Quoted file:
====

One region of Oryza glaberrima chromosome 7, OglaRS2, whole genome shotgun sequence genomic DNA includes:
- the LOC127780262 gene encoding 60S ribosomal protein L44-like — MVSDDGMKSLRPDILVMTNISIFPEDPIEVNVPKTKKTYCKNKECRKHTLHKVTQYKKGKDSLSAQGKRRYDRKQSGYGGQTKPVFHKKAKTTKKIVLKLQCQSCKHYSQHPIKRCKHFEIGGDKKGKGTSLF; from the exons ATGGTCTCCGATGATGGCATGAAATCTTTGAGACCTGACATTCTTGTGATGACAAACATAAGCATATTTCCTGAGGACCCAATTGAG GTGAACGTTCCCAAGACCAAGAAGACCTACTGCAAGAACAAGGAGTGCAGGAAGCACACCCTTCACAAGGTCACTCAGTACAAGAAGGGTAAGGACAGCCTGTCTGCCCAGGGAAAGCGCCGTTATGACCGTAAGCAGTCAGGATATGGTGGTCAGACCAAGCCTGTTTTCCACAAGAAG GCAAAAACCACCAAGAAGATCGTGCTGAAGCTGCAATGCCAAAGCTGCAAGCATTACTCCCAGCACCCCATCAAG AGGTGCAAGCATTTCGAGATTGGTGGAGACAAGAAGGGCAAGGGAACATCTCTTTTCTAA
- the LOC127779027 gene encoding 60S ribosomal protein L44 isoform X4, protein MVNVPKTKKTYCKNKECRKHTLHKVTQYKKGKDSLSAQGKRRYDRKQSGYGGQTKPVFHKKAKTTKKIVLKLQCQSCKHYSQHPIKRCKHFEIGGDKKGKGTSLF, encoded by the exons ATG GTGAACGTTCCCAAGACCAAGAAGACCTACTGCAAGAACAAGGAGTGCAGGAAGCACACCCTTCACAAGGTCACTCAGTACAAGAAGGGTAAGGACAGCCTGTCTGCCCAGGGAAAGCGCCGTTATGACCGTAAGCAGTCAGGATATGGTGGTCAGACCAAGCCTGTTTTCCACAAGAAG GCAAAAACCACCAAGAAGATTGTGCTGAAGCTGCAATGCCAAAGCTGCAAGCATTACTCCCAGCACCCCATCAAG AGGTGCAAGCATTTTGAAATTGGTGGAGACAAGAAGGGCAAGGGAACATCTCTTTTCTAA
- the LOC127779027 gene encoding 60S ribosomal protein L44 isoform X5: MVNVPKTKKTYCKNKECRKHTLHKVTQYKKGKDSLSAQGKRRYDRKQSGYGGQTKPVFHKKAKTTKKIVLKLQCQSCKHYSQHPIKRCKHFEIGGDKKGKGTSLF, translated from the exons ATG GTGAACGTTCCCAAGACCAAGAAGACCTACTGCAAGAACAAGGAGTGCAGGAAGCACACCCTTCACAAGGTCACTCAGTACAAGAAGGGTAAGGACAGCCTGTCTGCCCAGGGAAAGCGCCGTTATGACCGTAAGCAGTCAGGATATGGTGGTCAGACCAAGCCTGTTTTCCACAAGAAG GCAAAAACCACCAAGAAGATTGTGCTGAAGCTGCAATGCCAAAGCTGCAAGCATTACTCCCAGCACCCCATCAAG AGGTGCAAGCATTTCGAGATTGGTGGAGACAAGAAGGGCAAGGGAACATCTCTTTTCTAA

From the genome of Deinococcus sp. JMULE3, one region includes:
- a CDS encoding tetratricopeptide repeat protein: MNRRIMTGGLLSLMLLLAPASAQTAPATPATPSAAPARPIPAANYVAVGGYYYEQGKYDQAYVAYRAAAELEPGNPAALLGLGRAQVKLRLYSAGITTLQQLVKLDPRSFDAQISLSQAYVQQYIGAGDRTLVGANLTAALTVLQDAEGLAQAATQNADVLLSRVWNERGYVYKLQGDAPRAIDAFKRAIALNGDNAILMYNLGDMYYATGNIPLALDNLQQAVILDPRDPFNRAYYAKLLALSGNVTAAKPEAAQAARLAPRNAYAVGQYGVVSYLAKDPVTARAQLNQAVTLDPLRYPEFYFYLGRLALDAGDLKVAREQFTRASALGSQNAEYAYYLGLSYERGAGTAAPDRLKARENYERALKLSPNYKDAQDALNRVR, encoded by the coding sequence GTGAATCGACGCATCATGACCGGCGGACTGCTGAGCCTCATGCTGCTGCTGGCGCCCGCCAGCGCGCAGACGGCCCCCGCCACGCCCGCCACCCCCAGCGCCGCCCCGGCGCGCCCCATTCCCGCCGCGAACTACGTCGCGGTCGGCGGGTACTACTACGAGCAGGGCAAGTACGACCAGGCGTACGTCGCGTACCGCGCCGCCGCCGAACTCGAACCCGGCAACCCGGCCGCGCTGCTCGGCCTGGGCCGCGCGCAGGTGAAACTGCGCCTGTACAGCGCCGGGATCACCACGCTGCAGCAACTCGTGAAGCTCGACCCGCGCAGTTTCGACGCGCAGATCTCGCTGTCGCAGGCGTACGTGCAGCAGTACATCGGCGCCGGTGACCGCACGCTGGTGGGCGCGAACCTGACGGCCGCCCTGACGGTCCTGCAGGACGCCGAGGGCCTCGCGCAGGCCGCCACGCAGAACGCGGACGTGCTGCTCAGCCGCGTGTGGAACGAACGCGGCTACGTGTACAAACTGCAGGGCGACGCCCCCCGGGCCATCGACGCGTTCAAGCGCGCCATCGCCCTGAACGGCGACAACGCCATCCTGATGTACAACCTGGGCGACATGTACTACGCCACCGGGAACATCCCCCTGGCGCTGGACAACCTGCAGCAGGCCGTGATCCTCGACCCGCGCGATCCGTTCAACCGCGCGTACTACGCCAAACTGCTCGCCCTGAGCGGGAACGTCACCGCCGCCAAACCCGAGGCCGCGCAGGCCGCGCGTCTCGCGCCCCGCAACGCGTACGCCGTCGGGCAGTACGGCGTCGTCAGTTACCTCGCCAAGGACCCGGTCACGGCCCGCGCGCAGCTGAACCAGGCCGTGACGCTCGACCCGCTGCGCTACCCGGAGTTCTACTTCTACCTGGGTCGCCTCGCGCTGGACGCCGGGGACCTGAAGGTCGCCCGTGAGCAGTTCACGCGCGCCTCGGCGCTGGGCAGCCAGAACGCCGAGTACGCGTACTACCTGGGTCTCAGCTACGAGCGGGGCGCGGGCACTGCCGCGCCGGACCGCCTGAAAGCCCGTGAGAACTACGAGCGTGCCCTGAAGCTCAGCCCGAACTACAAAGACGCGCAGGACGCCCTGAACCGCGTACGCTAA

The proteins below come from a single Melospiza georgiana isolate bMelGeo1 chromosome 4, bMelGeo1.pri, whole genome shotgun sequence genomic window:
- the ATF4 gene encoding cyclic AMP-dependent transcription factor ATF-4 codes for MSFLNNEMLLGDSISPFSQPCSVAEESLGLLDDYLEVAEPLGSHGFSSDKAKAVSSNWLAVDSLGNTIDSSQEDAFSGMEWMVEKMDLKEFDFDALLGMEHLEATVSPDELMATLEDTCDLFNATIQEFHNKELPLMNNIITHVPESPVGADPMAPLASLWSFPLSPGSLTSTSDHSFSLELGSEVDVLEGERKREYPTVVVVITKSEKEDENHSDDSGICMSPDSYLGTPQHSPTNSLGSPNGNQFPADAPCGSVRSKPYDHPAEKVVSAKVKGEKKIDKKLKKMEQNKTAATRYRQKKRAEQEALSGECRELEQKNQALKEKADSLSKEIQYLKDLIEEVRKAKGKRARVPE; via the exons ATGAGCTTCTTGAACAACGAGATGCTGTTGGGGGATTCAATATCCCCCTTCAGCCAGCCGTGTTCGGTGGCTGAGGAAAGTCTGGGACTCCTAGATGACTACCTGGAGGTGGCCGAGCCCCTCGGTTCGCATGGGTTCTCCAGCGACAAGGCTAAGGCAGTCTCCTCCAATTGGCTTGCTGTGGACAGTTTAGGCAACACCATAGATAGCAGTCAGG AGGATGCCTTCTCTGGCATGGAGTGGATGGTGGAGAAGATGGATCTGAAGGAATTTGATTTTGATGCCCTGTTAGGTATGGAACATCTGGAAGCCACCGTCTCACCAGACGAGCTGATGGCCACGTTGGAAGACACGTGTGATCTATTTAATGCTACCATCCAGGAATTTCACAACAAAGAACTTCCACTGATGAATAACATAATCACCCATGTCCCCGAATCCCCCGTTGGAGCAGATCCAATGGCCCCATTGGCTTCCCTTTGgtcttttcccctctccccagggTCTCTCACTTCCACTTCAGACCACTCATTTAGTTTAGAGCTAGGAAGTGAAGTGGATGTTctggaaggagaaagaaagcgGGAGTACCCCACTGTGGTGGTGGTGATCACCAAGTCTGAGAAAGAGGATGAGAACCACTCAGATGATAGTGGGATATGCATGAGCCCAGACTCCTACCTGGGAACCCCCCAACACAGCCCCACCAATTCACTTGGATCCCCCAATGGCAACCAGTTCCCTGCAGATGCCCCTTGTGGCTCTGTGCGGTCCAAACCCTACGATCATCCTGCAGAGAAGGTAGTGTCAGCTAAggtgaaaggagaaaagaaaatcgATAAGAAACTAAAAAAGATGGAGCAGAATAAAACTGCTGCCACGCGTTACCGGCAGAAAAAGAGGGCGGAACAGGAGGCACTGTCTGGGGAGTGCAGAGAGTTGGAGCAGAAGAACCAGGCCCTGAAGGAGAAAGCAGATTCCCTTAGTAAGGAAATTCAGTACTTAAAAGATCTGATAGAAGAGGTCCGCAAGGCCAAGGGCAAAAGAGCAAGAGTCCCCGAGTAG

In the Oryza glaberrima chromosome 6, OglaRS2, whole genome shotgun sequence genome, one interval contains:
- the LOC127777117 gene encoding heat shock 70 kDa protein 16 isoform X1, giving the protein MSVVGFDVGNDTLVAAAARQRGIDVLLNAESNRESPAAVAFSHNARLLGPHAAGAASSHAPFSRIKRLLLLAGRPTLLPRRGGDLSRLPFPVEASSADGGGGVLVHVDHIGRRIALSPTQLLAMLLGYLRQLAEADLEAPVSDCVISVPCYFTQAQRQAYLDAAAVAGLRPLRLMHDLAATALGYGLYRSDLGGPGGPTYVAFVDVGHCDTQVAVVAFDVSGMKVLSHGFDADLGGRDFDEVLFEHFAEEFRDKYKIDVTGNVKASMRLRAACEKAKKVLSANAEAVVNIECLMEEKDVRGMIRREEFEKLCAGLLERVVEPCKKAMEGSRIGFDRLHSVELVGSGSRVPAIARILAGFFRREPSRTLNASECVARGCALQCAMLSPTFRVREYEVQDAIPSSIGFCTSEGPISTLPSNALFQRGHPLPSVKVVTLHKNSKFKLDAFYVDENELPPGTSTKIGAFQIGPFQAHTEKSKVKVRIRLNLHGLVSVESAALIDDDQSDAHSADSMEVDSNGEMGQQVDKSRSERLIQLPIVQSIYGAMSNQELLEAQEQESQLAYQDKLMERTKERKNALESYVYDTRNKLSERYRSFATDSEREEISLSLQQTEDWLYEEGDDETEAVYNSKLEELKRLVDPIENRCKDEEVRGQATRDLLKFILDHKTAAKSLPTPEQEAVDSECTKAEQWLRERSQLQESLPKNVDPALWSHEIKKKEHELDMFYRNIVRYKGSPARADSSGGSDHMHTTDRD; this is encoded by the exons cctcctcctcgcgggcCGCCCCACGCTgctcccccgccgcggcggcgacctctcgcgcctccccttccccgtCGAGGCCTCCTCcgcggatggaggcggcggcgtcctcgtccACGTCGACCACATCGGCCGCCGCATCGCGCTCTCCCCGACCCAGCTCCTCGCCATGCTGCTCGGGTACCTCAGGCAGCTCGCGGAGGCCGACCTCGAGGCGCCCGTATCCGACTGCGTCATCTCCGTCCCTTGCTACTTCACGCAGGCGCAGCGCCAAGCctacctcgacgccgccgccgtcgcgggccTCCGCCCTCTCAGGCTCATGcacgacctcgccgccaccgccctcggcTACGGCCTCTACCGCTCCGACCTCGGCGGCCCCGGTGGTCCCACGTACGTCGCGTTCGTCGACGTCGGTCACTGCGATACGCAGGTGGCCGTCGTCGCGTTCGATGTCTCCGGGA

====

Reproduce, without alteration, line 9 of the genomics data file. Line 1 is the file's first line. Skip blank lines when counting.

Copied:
In the Oryza glaberrima chromosome 6, OglaRS2, whole genome shotgun sequence genome, one interval contains: